Mitt Romney and the Republican Party now have their model for the 2012 election. In a race that pitted each party’s political base against the other, Gov. Scott Walker won the Wisconsin recall Tuesday because he did the better job of unifying his party and mobilizing his supporters.
Walker’s defeat of Democratic challenger Tom Barrett, the mayor of Milwaukee, is by no means a reason for President Obama to panic. Preliminary exit polls showed him holding a comfortable edge over Romney in an important battleground state, and, regardless, the race’s unique circumstances -- including a huge GOP money advantage -- make drawing sweeping conclusions for November difficult.
But the Republican victory suggests it’s possible for the party, following Walker’s example, to galvanize against Democrats and win even in the face of a determined effort by the opposition.
Walker’s support has been well-rounded throughout the campaign, coming from ends of the GOP spectrum often at odds with one another. Establishment figures such as New Jersey Gov. Chris Christie, South Carolina Gov. Nikki Haley and Louisiana Gov. Bobby Jindal have all stumped with the governor and praised his policies. Tea party activists also stood by Walker – one Republican Senate candidate, Eric Hovde, even ran an ad on the governor’s behalf.
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“I’ve never seen a U.S. Senate candidate run an ad for another candidate,” said Scott Becher, a GOP public relations consultant. “I can’t think of another time when you have other candidates coming together on one message. I think it’s historic.”
Romney can count on similar support from the GOP establishment. It’s less clear if he can expect excitement among the conservative rank-and-file who view his past moderate positions with suspicion: A CNN/ORC poll released last week found only 47 percent of Romney supporters “strongly” support the unofficial GOP nominee, far lower than the 62 percent who strongly back the president.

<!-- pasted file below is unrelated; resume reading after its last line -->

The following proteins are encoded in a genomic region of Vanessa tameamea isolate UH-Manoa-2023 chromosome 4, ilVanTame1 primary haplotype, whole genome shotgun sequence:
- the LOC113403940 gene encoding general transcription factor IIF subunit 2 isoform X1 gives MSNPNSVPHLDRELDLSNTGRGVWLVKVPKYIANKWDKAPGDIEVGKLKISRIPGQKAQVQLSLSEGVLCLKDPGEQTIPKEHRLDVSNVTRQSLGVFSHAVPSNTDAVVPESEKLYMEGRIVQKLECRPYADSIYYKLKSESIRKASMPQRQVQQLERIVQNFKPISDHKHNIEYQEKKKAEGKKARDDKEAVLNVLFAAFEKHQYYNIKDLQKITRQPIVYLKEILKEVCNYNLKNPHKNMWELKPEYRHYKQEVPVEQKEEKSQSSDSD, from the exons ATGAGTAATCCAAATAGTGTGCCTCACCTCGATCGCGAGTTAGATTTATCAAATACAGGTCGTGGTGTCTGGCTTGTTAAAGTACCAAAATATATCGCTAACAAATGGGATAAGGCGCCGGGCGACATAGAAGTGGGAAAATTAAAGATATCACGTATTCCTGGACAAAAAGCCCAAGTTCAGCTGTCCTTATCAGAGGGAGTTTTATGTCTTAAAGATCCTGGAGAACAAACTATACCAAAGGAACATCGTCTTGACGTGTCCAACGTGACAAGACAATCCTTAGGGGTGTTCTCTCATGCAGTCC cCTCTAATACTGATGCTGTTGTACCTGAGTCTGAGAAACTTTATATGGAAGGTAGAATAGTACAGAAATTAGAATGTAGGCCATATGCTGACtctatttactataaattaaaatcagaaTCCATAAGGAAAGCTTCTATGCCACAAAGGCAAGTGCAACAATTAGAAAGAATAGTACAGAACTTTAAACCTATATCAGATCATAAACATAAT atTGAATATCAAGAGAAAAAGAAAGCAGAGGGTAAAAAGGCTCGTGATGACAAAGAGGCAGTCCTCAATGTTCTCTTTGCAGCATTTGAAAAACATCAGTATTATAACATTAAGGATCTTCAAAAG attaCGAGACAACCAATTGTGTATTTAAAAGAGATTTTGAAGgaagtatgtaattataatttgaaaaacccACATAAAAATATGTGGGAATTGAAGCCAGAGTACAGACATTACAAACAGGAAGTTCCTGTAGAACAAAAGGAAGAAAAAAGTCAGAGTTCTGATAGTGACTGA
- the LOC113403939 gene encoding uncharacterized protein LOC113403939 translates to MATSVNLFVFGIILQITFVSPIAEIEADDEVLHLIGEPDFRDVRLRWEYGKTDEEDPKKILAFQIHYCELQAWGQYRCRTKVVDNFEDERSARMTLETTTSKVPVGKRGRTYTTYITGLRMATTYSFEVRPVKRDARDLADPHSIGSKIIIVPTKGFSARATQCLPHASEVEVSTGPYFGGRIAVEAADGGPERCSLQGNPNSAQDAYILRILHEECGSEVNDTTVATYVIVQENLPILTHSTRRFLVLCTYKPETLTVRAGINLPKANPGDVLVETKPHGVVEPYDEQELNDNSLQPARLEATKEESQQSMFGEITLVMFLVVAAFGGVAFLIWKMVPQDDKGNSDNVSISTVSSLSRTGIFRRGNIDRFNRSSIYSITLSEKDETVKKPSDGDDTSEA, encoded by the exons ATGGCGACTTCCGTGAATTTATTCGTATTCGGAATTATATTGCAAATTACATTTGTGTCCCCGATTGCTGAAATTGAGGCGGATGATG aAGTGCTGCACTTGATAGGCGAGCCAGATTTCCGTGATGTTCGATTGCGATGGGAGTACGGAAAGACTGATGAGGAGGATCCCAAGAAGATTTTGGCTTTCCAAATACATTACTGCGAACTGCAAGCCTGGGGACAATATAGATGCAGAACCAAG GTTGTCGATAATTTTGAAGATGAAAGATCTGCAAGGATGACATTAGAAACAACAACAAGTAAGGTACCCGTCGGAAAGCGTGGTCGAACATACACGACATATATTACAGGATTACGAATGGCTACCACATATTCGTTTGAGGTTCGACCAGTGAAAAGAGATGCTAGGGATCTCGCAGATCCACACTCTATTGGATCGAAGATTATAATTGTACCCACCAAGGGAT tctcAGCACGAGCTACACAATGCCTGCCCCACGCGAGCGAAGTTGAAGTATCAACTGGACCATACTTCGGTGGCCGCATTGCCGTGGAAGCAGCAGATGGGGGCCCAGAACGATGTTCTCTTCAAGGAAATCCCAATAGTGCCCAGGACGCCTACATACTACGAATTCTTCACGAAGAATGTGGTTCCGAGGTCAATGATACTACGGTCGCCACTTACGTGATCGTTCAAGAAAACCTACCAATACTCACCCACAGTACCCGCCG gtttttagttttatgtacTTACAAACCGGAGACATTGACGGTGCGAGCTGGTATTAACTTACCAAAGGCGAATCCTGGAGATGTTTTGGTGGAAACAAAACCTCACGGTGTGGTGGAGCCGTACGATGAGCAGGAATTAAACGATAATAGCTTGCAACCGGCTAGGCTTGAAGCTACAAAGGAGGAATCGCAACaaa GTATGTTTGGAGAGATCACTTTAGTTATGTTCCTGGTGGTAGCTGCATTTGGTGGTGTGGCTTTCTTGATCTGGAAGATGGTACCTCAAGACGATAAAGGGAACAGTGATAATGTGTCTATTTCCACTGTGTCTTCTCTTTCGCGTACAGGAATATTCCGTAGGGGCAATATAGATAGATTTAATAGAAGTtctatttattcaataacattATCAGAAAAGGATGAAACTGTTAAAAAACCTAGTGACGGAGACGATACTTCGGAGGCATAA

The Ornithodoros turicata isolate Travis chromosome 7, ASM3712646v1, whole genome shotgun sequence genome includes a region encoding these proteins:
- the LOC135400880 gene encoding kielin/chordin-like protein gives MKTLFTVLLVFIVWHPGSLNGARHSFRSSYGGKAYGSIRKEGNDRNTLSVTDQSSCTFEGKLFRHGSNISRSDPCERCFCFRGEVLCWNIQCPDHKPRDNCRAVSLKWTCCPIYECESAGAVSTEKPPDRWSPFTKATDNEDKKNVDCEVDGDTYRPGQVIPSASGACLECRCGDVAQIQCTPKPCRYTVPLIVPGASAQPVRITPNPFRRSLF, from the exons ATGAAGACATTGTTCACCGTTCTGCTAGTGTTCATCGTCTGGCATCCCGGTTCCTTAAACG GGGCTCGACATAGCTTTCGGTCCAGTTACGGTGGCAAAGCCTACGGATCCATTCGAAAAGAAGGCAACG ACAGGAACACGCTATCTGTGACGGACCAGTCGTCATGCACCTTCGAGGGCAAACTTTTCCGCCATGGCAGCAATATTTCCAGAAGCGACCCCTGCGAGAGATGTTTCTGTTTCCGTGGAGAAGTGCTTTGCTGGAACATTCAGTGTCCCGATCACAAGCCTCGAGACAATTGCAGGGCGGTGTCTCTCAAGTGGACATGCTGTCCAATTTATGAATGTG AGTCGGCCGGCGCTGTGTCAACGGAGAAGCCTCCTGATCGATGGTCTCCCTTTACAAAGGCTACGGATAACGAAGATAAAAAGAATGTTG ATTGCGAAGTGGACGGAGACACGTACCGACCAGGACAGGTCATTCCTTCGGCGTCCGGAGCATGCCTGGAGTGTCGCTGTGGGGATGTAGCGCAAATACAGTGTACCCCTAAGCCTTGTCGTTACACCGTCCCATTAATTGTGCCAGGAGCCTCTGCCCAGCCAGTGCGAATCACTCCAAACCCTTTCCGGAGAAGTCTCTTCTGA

But the recall has revealed an enthusiasm among Republican activists dedicated to knocking out Barrett, energy Romney – who notably didn’t campaign in Wisconsin ahead of the recall -- could harness for the general election. He, like Walker, must mobilize his own base to win an election marked by a sharp ideological contrast that has left relatively few voters up for grabs in the political middle.
“I think clearly there’s been not just a unity of Republicans, there’s been intensity of Republicans, an excitement of Republicans, which has been one of more important factors of this race,” said Mark Graul, a Wisconsin-based GOP strategist. “They were ready to walk on coals to make sure (Walker) was successful.”
Their intensity spilled over in several key areas where Walker equaled or improved his 2010 performance, according to county returns. In Brown County, which Obama won in 2008 and Walker carried with 56 percent of the vote in the midterm wave, the governor was nearing 60 percent support, with over 90 percent of precincts reporting. In GOP-heavy Waukesha County, Walker hadn’t ceded any ground since 2008, and even in Democratic-dominated Dane County, Walker was running ahead of his 2010 pace. Labor did an impressive job turning out its core supporters for Barrett, but was still outgunned by the GOP base.
(RELATED: Walker Defeats Barrett in Wisconsin Recall)
Romney clearly reveled in the victory, declaring Walker’s success is proof voters demand a cost-cutting approach to government. “Tonight’s results will echo beyond the borders of Wisconsin,” he said in a statement. “Governor Walker has shown that citizens and taxpayers can fight back – and prevail – against the runaway government costs imposed by labor bosses.
The GOP’s unity differed considerably from the splintered Democratic operation, which, while united in its larger desire to unseat Walker, disagreed about when and how to do so.